That may have been the beginning of his confessor relationship with Fr Sweeney. I don’t suppose that many people, particularly in a cynical age, would comprehend just what a redemption that was. Penitence and absolution in itself is a powerful dynamic, and it is only a modern view to think of it as therapeutic – even if it is. The great gift Fr Sweeney gave Dad, however, was more even than that. He gave him the gift of listening to him from the heart, of accepting him as he was, of loving him and sweeping him into the surety of divine love.
He makes me a primary school teacher
I was 21 when Dad died. Before that I had finished school, and went to university, despite the misgivings of my father – what could have prompted Dad, I wonder, to say that he was worried that I would lose my faith and my virginity at such a den of iniquity? Well, I did lose them, but much later. At university I was too repressed by dogma and unrealistic idealism to have much fun there. Now Dad was deceased, I was going to be married, I had not finished my degree, and I didn’t have a job. So Fr Sweeney made me the 6th grade teacher at St Luke’s primary school. How much training did I have? None. And of course, the parents of the children I was to teach were never consulted.
I have to admit that such trust was fuelled and instigated by Sr Joan. It’s not possible to describe Sr Joan in a paragraph or two. Let me just say that she said to anyone anywhere that I was the most intelligent child she had ever had, and her opinion of me travelled ahead to the nuns at the secondary school, and now to Fr Sweeney. She had me for Grades 5, 6 and 7, all three in a huge composite class of about 90, which she handled alone, when she was headmistress of the old parish at Epping. Now she was headmistress of Lalor, when both parishes had become large metropolitan centres of catholicism, and I was to be her assistant.
Sr Joan didn’t delegate easily. She was a powerhouse herself, and didn’t suffer fools. She divided the Grade 6 enrolment into two grades of 27 and 54, hers being the larger grade, which was both a relief and a snub to the other teacher. And the large one was for me to teach. Because she wasn’t a good delegator, she was overworked, handling both the administrative role of principal as well as the teaching role. Trusting , it seems, the “great intelligence” she had discovered in me as a child, she spent her time in admin leaving me to do most of the teaching, though without quite giving it up. She would make a grand entrance, stay for a while, and bounce out again, any old time. There wasn’t any planning in how we shared the curriculum, nor did I receive any guidance on how to go about it. She just trusted me. She didn’t trust the other, qualified, teacher with even half the enrolment, she only let him have a third of them, while I was supposed to manage and teach 54 prepubescent boys and girls. She trusted me and so Father Sweeney trusted me.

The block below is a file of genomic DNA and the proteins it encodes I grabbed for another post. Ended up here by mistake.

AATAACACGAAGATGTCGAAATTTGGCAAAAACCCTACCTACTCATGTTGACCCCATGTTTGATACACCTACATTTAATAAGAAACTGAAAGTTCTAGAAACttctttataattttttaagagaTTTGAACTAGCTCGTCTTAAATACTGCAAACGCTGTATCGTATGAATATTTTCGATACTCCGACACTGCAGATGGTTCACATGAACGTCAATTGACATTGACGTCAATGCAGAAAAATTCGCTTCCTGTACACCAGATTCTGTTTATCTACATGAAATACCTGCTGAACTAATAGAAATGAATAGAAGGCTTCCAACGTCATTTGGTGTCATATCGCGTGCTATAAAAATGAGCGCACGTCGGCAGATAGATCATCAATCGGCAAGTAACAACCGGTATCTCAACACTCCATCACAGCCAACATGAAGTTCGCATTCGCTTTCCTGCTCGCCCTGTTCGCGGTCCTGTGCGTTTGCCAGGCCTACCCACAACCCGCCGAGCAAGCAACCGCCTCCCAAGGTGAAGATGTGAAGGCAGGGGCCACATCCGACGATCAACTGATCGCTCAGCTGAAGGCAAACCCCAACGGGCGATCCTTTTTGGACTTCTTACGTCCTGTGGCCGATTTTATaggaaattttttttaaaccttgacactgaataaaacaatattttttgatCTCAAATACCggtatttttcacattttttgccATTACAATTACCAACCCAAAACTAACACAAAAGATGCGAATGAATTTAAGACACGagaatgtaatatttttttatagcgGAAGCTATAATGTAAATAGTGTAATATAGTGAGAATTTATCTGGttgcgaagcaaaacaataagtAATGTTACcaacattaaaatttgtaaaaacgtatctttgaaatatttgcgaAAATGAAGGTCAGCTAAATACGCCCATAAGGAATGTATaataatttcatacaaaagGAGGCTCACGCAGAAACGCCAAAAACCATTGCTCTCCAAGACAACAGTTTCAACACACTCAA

Most of those children did survive their last year of primary school well enough, but it was no thanks to me. I got married at the end of the first term, anyway, and left the parish.
I’m sure no such appointments occur in Catholic schools any more. But I had four angelic 6th grade altar boys at my nuptial mass, celebrated by Father Sweeney. I have often wondered if Fr Sweeney had promised my father to look out for me.
Maturity, meditation and meeting him again
Time moved on. Marriage, mortgage, two children, us living on 15 acres on a rural property in Gippsland. My husband commuted to Dandenong where he was a middle level IT manager in an international corporation. The house was small, but the land and sheds allowed us to sprawl, and we loved the freedom of it all. The night time show of stars was brilliant, and our sleeping conditions were dark and quiet, so soothing to body and soul.
By that time I had a practice of daily meditation, and had accepted my guru. Some years before I had gone through a great disillusionment with the Church, coinciding with deep depression and suicidal fantasies. That difficult time freed me from many of the constrictions and proscriptions that a dogmatic upbringing had wrought on my life and perceptions. There was some emotional turbulence in establishing a self-regulating way of relating to my life. Counselling was a first step, and still-mind meditation gradually calmed my mind. During all that time, many changes had happened at Lalor. The old Irish influence had been replaced by an Italian influence, and there was an Italian order of priests and masses in Italian. Too bad about the Greeks and the Latvians and the Lithuanians. My mother had aged, had sold her house in Lalor, and had come to live with us. Father Sweeney had been rotated to various parishes.